Yuri is equally back-and-forth. He comes to the skating rink breathless and demure, ready to beg to be allowed to skate–please rescue me–only to all but smirk at Yurio as he realizes the younger skater has underestimated him. No thanks, bitch, I can rescue myself. Then he realizes how much more talented Yurio is and freaks out, running away to the rink–please rescue me–only to accept the challenge when he’s assigned Eros despite believing he could never behave so erotically.
Now, the thing is, he doesn’t actually do any rescuing of Victor for a long time, I don’t think. I need to do my rewatch to be sure, but I think the reason he gets kissed in seven is because that flip and that free skate rescue is the first time Victor really sees the guy he fucking threw his life into the sea for. That Yuri really sees him, period, as a man, as a partner, as someone he should possibly be rescuing too. Before then Yuri’s been so consumed by anxiety he’s too focused on saving himself to ever reach for anyone else. And he still has some growth to do there. That was the whiplash of episode ten, realizing while we were so worried for Yuri we’d neglected Victor.
We marked Victor as the hero. As the man. As the masculine, the leader, the strong, the one we didn’t have to fear for, because he was the one Yuri had to fear, the one who could break his heart. The tears were literally there in episode two for us to see, along with everything else we’ll notice as we obsessively comb through this like the geeks we are. Nevermind that with one episode in his point of view and one minute’s footage of flashback we can piece together the lens of his story and turn Yuri into enough of a threat that a reader worried to me with the same ferocity we had in episode one that it would instead be Yuri breaking Victor’s heart.
Toxic masculinity is a prison for all genders
There’s nothing at all wrong with masculinity–it’s wonderful. But when it’s a the weaponized masculinity of the patriarchy, when it’s the toxic sludge keeping us from our own evolution and self-discovery, it’s a prison.
In every single episode of Yuri on Ice, the characters–male and female, lead and secondary–wrestle with masculinity, sometimes overtly like Yuri seeking Minako’s help in having more feminine movements, sometimes more sublty, such as Minako’s penchant for drink (a more masculine role by patriarchal assignment, and though Yuri’s mother chides her very subtly for it once, it’s a minor scold and more for her health, it seems, than her gender role). Victor is the sexy playboy but Yuri is the one who dances Eros, who blows kisses to his coach, who lures him to Japan with a drunken smile and a viral video.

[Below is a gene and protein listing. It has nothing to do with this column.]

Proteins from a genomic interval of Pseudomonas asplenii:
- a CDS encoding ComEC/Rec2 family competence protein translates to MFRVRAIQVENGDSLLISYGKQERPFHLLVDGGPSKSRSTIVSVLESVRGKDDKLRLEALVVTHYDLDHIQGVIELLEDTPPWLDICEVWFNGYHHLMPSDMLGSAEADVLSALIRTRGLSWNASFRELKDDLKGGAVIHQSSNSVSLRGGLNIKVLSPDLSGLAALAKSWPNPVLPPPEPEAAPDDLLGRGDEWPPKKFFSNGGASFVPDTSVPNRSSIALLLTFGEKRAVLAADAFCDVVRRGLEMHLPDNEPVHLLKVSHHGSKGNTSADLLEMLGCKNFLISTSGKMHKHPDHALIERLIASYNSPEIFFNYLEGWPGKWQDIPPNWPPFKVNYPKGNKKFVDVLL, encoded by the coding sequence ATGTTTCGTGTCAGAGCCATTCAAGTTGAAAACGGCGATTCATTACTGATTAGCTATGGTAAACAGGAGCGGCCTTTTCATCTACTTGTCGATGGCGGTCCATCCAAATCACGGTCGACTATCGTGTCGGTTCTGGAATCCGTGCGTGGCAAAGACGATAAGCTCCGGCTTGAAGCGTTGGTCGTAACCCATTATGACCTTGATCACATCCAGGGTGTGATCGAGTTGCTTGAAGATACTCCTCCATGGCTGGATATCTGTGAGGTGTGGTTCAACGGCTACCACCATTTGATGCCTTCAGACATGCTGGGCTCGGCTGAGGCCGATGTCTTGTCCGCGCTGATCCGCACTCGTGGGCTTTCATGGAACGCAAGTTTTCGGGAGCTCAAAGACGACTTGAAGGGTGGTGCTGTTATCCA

There’s also something fantastic about this anime being a cult hit in the US, a country not known for being culturally aware of anyone but itself and which feminizes Asian cultures, now having so many Americans digest this Asian hero as the emotionally unavailable playboy who has almost cruelly lured the beautiful Russian prince(ss) to his castle and must learn to believe in true love before the last page of the book. Especially after following him through the story in what our hindbrain has, let’s face it, considered the “girl role.” I’m going to cop to this myself. I felt really evolved here, feeling like I was on home turf and understanding the nuance of the scene, knowing it wasn’t that simple and yadda-yadda-yadda, and I’m going to bow my head and admit I let toxic masculinity in. I didn’t feminize Yuri so much as I refused to feminize Victor enough.
I’ve been furrowing my brow at Yuri for awhile, not quite sure why he’s not acknowledging his feelings for Victor. Up until eight I really thought he was demi. I still think he is, honestly, but eight had me confused. Not so much about whether or not he might be demisexual, but that there was a flicker that I was missing that I couldn’t put my finger on.
It was the tie-grab. This Yuri is a different Yuri. This isn’t our shy, retiring Yuri. He’s claimed his man, and he’s drawing him back. Now, Yuri has layers, because this is the same guy who can’t free skate without Victor present. And here’s where it gets messy, and sticky, because is Yuri paralyzed because of toxic masculinity, or because it’s simply who he is and he is free as a complex human to be both insecure and dominant at the same time?
The answer of course is that he’s both.
We all are. We must be both, male and female, binary and non binary, trans and cis–whoever and however we are as human beings, we need to be able to exist on the gender spectrum (or beside it, or despite it, or against it, or what have you) in whatever way suits us. It is there to serve us, not us it.
I don’t think Victor lay weeping that night because he was upset about gender roles. I think he was upset because he realized he’d just done something insane and it hadn’t quite gone as smoothly as he’d planned. It’s we who get to navel-gaze and muse about masculinity and gender and all that academic crap because it’s what we do with literature, or what I do anyway, with the good, smart stuff.
Victor, poor baby, wanted something more impossible. I think he reached for a shooting star and discovered that stars are made of gas and that they are very hot and burn your hand. But he kept his hand there anyway, and I’m hoping and believing with all my heart that within two more episodes he and Yuri too will discover not only did they have stars within them all along, but that while they were finding those internal, individual bright lights, they had coupled their orbits with a neighboring heavenly body, and that so long as they’re able, the two of them can dance through the heavens together.
And pray to the gods above and in the anime houses of Japan we are allowed to watch.